Monday, December 7, 2015

Brushless DC Motor Control Introduction Fundamental Operation, Controlling and Driving

Eltronicschool. - Steven Keeping has written about the article in Digi-Key article library with the the title An Introduction to Brushless DC Motor Control. This article describe about the advantages of BLDC motor , fundamental operation of BLDC motor, Controlling a BLDC motor, and the last about Driving a BLDC motor.

In here we will give you the summary of this article according the part of this article and we will give you link that allow you to visit the original source of this article. 

Advantages of BLDC motor

The reliability and durability of the unit of BLDC motor make this motor is becoming increasingly popular in sectors such as automotive (particularly electric vehicles (EV)), HVAC, white goods and industrial. An electronic device which used in BLDC motor surely can improve the reliability and durability of the unit than used  the mechanical commutator used in traditional motors.

In application this BLDC motor can be used for applications where space is tight. It is because that BLDC motor can be made smaller and lighter than a brush type with the same power output.

The BLDC motor also give the advantages in brushless motor operation. The brushes of a conventional motor transmit power to the rotor windings which, when energized, turn in a fixed magnetic field. Friction between the stationary brushes and a rotating metal contact on the spinning rotor causes wear. In addition, power can be lost due to poor brush to metal contact and arcing. 

Fundamental Operation

To describe the fundamental operation of BLDC motor, you can see the Figure 1. below. According Figure 1, that The BLDC motor’s electronic commutator sequentially energizes the stator coils generating a rotating electric field that ‘drags’ the rotor around with it. N “electrical revolutions” equates to one mechanical revolution, where N is the number of magnet pairs. 

Figure 1. Hall sensors are embedded in the stator of a BLDC motor to determine the winding energizing sequence. (Courtesy of Microchip.)

For a three-phase motor, three Hall-effect sensors are embedded in the stator to indicate the relative positions of stator and rotor to the controller so that it can energize the windings in the correct sequence and at the correct time.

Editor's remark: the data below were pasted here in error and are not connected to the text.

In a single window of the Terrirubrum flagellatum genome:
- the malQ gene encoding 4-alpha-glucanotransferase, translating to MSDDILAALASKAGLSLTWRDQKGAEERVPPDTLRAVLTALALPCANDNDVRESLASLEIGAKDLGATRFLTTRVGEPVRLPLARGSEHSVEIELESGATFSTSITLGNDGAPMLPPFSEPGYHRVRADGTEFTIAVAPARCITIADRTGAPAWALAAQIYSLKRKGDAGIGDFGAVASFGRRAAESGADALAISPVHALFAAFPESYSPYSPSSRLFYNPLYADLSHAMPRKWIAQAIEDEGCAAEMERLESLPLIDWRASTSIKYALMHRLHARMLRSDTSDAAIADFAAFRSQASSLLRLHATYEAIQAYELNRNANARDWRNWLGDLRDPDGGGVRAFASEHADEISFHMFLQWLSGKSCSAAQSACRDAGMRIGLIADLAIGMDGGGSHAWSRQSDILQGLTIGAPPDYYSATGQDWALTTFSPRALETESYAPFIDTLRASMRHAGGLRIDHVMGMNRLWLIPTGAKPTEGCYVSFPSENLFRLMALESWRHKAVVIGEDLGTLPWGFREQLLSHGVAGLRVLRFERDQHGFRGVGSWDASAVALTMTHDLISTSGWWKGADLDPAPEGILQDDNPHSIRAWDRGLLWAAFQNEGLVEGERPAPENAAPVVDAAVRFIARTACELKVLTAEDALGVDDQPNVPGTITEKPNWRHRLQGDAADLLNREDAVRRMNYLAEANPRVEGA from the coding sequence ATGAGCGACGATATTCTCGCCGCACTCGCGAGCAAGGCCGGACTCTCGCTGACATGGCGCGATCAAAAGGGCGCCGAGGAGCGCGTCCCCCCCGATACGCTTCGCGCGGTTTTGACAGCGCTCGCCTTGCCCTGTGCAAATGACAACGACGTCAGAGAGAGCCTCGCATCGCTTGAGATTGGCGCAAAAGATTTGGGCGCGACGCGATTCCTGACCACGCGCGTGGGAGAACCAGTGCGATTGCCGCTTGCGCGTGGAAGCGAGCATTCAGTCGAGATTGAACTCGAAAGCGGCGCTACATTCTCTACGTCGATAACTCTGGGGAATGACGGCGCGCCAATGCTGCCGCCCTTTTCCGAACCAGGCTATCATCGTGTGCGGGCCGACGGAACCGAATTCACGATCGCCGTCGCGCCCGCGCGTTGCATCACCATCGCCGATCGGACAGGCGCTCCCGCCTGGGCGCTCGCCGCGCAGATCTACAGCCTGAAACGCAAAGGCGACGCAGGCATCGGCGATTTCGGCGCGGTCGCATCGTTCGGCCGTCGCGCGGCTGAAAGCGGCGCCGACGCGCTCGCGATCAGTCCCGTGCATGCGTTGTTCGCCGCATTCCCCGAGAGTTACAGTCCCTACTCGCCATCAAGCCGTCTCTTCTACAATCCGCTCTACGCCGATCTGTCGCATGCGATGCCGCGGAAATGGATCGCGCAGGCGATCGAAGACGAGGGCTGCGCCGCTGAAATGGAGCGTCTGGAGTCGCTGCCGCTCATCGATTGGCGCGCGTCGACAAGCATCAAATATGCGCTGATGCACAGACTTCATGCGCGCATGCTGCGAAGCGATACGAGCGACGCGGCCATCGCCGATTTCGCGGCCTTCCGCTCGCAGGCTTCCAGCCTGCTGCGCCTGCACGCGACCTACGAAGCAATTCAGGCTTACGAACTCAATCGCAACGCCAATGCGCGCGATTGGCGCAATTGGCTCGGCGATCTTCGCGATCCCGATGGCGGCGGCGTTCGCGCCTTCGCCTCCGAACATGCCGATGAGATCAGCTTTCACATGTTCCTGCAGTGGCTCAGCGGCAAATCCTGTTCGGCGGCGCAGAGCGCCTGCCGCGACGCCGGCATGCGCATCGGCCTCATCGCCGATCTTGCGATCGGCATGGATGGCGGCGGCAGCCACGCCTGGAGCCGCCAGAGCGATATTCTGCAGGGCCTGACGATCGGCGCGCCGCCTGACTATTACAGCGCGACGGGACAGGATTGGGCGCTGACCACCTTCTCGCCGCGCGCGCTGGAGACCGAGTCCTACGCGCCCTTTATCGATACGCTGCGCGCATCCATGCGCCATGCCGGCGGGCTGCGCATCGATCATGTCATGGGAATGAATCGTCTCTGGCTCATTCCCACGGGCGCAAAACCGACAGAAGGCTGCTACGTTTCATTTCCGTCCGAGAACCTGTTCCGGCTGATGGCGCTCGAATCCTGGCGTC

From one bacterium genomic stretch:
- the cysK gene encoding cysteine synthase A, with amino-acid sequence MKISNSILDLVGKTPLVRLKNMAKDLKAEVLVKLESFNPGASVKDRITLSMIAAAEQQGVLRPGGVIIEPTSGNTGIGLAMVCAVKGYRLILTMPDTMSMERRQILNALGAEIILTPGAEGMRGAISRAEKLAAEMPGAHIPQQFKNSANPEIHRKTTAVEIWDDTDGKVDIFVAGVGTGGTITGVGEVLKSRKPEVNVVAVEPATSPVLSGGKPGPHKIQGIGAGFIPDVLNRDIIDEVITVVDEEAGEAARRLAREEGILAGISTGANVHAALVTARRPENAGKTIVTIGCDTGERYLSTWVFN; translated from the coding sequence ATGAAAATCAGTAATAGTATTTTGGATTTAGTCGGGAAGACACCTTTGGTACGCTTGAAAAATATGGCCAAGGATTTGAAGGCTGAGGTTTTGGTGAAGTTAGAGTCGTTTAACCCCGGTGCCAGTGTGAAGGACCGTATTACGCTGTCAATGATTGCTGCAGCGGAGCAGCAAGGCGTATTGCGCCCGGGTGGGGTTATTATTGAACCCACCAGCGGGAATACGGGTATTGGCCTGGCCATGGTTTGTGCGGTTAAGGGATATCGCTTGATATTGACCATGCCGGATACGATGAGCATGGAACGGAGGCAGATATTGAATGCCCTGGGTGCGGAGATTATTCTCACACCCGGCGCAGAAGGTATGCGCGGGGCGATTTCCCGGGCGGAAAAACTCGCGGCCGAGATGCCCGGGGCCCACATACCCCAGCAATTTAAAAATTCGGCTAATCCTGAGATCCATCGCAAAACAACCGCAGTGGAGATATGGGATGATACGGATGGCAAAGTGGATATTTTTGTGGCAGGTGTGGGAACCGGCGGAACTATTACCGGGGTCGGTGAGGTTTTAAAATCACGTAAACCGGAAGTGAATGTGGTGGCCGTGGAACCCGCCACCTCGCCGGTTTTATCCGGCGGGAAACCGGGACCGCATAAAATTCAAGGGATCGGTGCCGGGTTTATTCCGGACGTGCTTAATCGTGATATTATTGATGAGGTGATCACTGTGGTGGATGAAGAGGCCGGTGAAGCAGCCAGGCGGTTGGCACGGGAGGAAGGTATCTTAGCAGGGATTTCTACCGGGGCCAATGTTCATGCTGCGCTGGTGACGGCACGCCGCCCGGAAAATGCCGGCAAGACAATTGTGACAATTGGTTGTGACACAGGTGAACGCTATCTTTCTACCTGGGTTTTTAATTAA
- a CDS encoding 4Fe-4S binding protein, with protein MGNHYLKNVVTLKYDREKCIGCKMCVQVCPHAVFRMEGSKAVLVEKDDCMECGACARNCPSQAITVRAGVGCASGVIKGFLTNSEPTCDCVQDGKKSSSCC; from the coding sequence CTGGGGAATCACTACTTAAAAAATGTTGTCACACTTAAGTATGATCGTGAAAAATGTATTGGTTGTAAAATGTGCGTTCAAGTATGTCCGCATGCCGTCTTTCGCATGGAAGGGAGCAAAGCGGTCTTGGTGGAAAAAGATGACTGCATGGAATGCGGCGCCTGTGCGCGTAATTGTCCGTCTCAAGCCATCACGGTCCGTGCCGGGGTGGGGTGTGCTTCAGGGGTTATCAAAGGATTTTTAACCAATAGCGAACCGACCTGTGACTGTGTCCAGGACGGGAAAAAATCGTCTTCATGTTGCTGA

When the rotor magnetic poles pass the Hall sensors, a high (for one pole) or low (for the opposite pole) signal is generated. As discussed in detail below, the exact sequence of commutation can be determined by combining the signals from the three sensors. 

All electric motors generate a voltage potential due to the movement of the windings through the associated magnetic field. This potential is known as an electromotive force (EMF) and, according to Lenz’s law, it gives rise to a current in the windings with a magnetic field that opposes the original change in magnetic flux. In simpler terms, this means the EMF tends to resist the rotation of the motor and is therefore referred to as “back” EMF. For a given motor of fixed magnetic flux and number of windings, the EMF is proportional to the angular velocity of the rotor.

Controlling BLDC Motor

Figure 2. BDLC power supply control system using an 8-bit microcontroller. (Courtesy of Microchip.) 

Figure 2 above show us about BDLC power supply control system using an 8-bit microcontroller that presented by Microchip. According this Figure 2 that a typical arrangement for driving a BLDC motor with Hall-effect sensors. (The control of a sensorless BLDC motor using back EMF measurement will be covered in a future article.) This system shows the three coils of the motor arranged in a “Y” formation, a Microchip PIC18F2431 microcontroller, an insulated-gate bipolar transistor (IGBT) driver, and a three-phase inverter comprising six IGBTs (metal oxide semiconductor field effect transistors (MOSFETs) can also be used for the high-power switching). The output from the microcontroller (mirrored by the IGBT driver) comprises pulse width modulated (PWM) signals that determine the average voltage and average current to the coils (and hence motor speed and torque). The motor uses three Hall-effect sensors (A, B, and C) to indicate rotor position. The rotor itself uses two pairs of permanent magnets to generate the magnetic flux.

The system employs a six-step commutation sequence for each electrical revolution. Because the motor has two pairs of magnets, two electrical revolutions are required to spin the motor once.

Driving a BLDC motor 

One driver IC for BLDC motor is coming from Texas Instruments’ DRV8301 motor driver which integrates a buck regulator, gate driver, and control logic in a single package like in Figure 3 below. (You also can read: Circuit Schematic a Sensor-less Brushless DC Motor Driver based on NE555 and DRV10866 IC)

Figure 3. Texas Instruments’ DRV8301 motor driver integrates a buck regulator, gate driver, and control logic in a single package

This pre-driver supports up to 2.3 A sink and 1.7 A source peak current capability, and requires a single power supply with an input voltage of 8 to 60 V. The device uses automatic hand shaking when high-side or low-side IGBTs or MOSFETs are switching to prevent current shoot through. 

ON Semiconductor offers a similar chip, the LB11696V. In this case, a motor driver circuit with the desired output power (voltage and current) can be implemented by adding discrete transistors in the output circuits. The chip also provides a full complement of protection circuits, making it suitable for applications that must exhibit high reliability. This device is designed for large BLDC motors such as those used in air conditioners and on-demand water heaters. 

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